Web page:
Finding Value in the Struggle – PW Reflections

By Benedict Koh 14S06N

Coming out fresh from my OP, there was a really odd feeling coursing through my veins – a cocktail of very conflicting emotions. On one hand, there was a feeling of total joy and relief at finally being done with the main bulk of PW. On the other hand, however, was something that was holding me back from jumping around and screaming in absolute jubilation. It could be described as a sense of nostalgia and hollow emptiness – the sudden realization that I was never going to do this ever again.

The past 8 months have whizzed by incredibly quickly. In the blink of an eye, one year of my JC life has passed me by. That first day I received my grouping all those months back seems so close, and yet so very far away. Frankly speaking, back then, I only had one goal for PW – to score that “A” grade, by hook or by crook. I wanted nothing more, and certainly nothing less. But how did things change from then to now? Let me take you through the main events in chronological order.

March 2013: Group Formation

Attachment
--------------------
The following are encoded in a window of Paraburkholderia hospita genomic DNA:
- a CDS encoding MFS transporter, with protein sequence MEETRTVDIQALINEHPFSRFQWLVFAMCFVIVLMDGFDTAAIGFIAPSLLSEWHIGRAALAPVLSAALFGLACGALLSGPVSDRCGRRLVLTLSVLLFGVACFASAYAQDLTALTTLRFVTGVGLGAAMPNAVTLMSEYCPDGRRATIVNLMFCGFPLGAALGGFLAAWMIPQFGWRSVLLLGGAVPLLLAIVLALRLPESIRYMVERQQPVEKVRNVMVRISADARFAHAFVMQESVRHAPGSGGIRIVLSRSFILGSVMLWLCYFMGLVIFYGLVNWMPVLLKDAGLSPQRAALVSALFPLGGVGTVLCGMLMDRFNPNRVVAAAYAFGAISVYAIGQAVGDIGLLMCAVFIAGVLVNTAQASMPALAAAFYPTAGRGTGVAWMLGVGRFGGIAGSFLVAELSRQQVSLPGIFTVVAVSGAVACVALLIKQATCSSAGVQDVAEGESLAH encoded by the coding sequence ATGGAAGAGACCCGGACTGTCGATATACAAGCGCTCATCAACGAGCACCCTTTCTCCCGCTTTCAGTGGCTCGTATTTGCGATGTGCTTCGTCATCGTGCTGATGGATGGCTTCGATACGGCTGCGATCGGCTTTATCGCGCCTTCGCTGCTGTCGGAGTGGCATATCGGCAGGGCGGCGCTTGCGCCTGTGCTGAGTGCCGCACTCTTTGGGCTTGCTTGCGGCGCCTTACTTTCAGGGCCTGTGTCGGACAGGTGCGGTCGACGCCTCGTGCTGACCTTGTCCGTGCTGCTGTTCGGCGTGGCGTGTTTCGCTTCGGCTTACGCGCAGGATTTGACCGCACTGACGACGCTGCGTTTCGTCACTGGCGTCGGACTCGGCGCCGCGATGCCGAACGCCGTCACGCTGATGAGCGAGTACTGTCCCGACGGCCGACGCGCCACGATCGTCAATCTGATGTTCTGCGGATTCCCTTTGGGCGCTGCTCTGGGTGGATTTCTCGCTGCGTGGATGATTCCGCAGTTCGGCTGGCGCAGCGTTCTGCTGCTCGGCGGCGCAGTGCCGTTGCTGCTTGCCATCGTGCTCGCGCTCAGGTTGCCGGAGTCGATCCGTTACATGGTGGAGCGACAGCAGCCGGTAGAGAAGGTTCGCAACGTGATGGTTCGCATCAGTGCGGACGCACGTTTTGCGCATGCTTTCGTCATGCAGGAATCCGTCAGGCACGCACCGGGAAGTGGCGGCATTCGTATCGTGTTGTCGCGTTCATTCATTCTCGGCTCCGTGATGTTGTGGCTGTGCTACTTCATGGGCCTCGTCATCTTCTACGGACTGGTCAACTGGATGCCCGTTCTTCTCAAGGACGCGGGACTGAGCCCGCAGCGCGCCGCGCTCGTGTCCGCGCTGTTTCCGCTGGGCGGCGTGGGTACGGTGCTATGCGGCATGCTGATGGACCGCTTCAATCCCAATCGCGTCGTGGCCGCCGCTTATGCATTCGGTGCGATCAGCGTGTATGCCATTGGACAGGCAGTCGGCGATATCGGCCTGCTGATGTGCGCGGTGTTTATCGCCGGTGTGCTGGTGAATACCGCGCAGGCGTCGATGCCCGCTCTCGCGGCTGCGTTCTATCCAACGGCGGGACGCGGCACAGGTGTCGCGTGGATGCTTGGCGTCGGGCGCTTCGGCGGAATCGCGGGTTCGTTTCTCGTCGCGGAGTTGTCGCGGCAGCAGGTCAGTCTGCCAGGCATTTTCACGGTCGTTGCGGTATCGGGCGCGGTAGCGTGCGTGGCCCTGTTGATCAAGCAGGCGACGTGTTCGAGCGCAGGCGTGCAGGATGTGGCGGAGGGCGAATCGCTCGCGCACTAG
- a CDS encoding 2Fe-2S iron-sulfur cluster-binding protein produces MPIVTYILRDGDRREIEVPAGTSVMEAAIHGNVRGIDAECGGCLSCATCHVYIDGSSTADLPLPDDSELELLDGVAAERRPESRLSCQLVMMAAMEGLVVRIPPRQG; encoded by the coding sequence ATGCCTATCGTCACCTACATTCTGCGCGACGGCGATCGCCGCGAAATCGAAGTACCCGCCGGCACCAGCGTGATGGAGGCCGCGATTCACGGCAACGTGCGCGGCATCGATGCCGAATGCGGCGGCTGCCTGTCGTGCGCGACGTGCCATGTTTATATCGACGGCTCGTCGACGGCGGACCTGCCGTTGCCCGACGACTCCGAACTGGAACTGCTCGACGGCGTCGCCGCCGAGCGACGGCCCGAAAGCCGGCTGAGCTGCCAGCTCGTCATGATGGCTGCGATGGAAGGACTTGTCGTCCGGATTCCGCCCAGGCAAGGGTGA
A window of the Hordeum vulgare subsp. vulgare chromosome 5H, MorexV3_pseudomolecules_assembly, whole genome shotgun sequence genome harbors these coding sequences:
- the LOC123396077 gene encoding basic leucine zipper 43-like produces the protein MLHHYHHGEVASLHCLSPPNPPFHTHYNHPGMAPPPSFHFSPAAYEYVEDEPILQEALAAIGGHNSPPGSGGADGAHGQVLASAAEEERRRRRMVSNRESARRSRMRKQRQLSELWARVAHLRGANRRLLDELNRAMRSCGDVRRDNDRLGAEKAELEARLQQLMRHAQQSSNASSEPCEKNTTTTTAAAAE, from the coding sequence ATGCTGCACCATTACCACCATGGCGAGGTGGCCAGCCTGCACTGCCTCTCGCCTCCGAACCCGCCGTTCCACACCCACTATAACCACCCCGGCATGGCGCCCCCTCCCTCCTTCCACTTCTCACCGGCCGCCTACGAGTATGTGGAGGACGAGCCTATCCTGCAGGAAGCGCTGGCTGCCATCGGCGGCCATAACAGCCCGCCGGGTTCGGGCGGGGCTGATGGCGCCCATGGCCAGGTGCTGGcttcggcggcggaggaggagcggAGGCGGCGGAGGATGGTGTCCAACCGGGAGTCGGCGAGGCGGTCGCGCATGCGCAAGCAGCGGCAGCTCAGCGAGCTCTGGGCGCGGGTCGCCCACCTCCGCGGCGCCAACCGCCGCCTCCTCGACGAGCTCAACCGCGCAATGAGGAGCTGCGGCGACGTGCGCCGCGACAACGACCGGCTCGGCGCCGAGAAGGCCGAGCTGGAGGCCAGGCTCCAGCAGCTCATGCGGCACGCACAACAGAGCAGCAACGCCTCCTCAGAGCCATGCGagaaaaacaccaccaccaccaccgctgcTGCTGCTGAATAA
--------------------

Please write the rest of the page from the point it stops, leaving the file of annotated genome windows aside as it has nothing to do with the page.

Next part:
Even now, I can vividly recall that sense of dread and confusion I felt when I was first assigned my group. Everyone felt like complete strangers to me. At that point, I felt overwhelmed by how seemingly impossible PW was – how I was supposed to conduct a research study, write a report, AND deliver a presentation with people whom I had just met and barely even knew?

Going into the project, the members of my group all knew what we wanted – the ‘A’ grade. Despite dreading the experience that was to come, we shared a common goal which we were willing to work hard towards. Finding comfort in the knowledge that I had a determined group, I set my heart to it – to give it my best as well.

April to May 2013: Group Project Proposal

We barely had time to familiarize ourselves with one another before we were forced to hit the ground running. Soon enough, it was time for the first proper group submission- the GPP. Being a student in the Raffles Programme since Secondary 1, I thought this would be similar to Research Education (RE), where we could “smoke” our way through to please the teachers. Oh, how wrong I was.

Sure enough, I soon found that PW teachers adopted a completely different stance towards work. Not only were the teachers’ expectations set at a way higher level, the demands of the examination were much more rigorous.